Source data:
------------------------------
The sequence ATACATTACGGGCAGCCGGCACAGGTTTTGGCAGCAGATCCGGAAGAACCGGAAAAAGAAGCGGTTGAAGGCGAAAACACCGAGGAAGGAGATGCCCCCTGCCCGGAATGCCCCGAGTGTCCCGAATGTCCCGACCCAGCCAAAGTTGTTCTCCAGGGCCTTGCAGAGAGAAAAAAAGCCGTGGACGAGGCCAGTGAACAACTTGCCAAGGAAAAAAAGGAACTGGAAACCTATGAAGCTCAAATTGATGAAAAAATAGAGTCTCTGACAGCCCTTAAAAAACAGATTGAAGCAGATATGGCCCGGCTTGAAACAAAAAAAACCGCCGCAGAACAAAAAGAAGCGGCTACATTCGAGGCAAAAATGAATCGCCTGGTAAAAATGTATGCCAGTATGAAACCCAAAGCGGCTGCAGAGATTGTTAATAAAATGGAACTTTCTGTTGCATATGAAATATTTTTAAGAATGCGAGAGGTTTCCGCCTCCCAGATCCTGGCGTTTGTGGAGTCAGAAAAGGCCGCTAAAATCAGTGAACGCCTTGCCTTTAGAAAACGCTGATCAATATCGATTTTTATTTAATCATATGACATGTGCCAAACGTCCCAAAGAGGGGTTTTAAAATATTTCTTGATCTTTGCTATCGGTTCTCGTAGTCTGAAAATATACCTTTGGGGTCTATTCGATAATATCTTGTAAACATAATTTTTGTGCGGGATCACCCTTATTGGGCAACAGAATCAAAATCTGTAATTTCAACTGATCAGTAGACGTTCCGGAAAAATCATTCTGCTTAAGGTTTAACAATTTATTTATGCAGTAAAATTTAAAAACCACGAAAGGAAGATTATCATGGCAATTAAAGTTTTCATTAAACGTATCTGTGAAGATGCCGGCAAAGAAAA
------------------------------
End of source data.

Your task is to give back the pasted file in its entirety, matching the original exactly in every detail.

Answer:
The sequence ATACATTACGGGCAGCCGGCACAGGTTTTGGCAGCAGATCCGGAAGAACCGGAAAAAGAAGCGGTTGAAGGCGAAAACACCGAGGAAGGAGATGCCCCCTGCCCGGAATGCCCCGAGTGTCCCGAATGTCCCGACCCAGCCAAAGTTGTTCTCCAGGGCCTTGCAGAGAGAAAAAAAGCCGTGGACGAGGCCAGTGAACAACTTGCCAAGGAAAAAAAGGAACTGGAAACCTATGAAGCTCAAATTGATGAAAAAATAGAGTCTCTGACAGCCCTTAAAAAACAGATTGAAGCAGATATGGCCCGGCTTGAAACAAAAAAAACCGCCGCAGAACAAAAAGAAGCGGCTACATTCGAGGCAAAAATGAATCGCCTGGTAAAAATGTATGCCAGTATGAAACCCAAAGCGGCTGCAGAGATTGTTAATAAAATGGAACTTTCTGTTGCATATGAAATATTTTTAAGAATGCGAGAGGTTTCCGCCTCCCAGATCCTGGCGTTTGTGGAGTCAGAAAAGGCCGCTAAAATCAGTGAACGCCTTGCCTTTAGAAAACGCTGATCAATATCGATTTTTATTTAATCATATGACATGTGCCAAACGTCCCAAAGAGGGGTTTTAAAATATTTCTTGATCTTTGCTATCGGTTCTCGTAGTCTGAAAATATACCTTTGGGGTCTATTCGATAATATCTTGTAAACATAATTTTTGTGCGGGATCACCCTTATTGGGCAACAGAATCAAAATCTGTAATTTCAACTGATCAGTAGACGTTCCGGAAAAATCATTCTGCTTAAGGTTTAACAATTTATTTATGCAGTAAAATTTAAAAACCACGAAAGGAAGATTATCATGGCAATTAAAGTTTTCATTAAACGTATCTGTGAAGATGCCGGCAAAGAAAA